U.S. Department of Agriculture: Agricultural Research Service, Lincoln, Nebraska


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Published in Clays and Clay Minerals, Vol. 45, No. 6. 814-825, 1997.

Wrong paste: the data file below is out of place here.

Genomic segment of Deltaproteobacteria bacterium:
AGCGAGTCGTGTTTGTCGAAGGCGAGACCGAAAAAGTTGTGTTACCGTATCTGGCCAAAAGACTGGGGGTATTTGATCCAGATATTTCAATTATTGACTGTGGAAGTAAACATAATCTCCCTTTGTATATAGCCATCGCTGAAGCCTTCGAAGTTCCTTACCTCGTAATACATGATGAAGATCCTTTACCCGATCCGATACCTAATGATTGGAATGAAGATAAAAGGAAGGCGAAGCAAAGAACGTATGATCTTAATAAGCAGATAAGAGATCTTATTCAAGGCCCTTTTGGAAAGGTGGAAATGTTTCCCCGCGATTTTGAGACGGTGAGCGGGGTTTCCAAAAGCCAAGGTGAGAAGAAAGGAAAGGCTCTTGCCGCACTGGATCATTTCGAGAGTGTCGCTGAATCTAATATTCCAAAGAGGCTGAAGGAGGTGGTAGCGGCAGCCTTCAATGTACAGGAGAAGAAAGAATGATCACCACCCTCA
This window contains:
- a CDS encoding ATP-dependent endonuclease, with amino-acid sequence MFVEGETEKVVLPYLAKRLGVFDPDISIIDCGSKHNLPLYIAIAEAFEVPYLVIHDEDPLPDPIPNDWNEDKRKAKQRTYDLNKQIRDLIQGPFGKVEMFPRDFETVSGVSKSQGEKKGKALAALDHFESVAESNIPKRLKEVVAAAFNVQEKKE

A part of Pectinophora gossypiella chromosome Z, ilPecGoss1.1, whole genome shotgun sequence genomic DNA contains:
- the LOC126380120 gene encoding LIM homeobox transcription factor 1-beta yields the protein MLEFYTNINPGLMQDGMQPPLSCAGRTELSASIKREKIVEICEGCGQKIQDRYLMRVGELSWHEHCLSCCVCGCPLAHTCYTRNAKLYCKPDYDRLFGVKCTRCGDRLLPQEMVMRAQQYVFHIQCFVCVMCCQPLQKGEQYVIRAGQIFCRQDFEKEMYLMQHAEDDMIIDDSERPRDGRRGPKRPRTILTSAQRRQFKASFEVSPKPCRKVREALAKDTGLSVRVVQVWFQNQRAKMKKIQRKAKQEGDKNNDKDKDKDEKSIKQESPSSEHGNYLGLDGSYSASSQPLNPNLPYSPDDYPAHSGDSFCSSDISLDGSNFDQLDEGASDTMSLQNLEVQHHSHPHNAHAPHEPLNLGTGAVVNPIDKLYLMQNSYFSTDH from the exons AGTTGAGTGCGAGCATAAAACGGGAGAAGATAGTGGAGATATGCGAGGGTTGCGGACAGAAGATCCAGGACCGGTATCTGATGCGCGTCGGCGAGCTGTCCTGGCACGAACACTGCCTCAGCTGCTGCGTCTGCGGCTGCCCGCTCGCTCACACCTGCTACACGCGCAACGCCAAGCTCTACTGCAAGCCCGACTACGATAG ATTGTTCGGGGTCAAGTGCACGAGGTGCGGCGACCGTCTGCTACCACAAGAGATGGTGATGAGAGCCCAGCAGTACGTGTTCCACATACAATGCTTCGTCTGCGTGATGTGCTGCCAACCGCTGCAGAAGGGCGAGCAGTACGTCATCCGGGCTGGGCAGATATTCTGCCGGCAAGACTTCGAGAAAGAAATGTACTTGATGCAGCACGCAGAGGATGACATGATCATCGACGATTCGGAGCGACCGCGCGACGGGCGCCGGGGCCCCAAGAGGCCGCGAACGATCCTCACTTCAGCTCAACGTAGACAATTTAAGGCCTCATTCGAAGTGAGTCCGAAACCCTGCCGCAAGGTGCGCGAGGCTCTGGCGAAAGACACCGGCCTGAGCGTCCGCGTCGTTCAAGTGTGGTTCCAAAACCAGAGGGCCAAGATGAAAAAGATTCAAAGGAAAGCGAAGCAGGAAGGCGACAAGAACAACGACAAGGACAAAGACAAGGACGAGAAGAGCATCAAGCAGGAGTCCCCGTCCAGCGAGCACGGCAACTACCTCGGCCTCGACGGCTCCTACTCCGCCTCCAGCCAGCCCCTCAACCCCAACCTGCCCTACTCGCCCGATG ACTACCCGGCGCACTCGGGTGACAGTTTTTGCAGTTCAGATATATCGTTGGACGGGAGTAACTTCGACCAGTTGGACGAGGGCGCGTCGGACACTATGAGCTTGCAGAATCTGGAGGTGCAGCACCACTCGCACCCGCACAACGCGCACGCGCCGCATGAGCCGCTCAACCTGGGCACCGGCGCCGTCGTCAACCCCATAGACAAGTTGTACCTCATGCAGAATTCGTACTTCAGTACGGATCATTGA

Surface adsorption mechanisms of dissolved inorganic carbon species on soil minerals are not well understood. Traditional infrared (IR) study of adsorbed species of inorganic carbon using air-dried samples may not reveal true species in the solid/water interface in suspension. The purpose of this study was to obtain information on interracial carbonate speciation between solid and aqueous phases. The interaction of bicarbonate and carbonate ions with X-ray amorphous (am) A1 and Fe oxides, gibbsite (y-Al(OH)3 ) and goethite ( α-FeOOH) was examined by electrophoresis and in situ attenuated total reflectance Fourier transform infrared (ATR-FTIR) spectroscopy. The presence of carbonate lowered the electrophoretic mobility and decreased the point of zero charge (PZC) of all minerals, implying specific adsorption. Inner-sphere complexation of bicarbonate and carbonate was supported by a lowering in the anion symmetry due to the interaction with Al and Fe oxide surfaces. Only complexed monodentate carbonate was identified in am-Al(OH)3/aqueous solution at pH 4.1-7.8 when the solid was reacted with either NaHCO3 or Na2CO3 solutions. Am-Al(OH)3 was transformed to a crystalline sodium aluminum hydroxy carbonate, dawsonite [NaAl(CO3)(OH)2], and bayerite ( α-Al(OH)3) after reacting with 1.0 M Na2CO3 for 24 h. Gibbsite adsorbed much less carbonate than am-AI(OH)3 such that adsorbed carbonate on gibbsite gave weak IR absorption. It is probable that monodentate carbonate is also the complexed species on gibbsite. Evidence suggesting the presence of both surface complexed bicarbonate and carbonate species in the interfacial region of am-Fe(OH)3 in suspension and the dependence of their relative distribution on solution pH is shown. Only monodentate carbonate was found in the interracial region of goethite in 1.0 M NaHCO3. A ligand exchange reaction was proposed to describe the interaction of bicarbonate and carbonate with the surface functional groups of A1 and Fe oxides.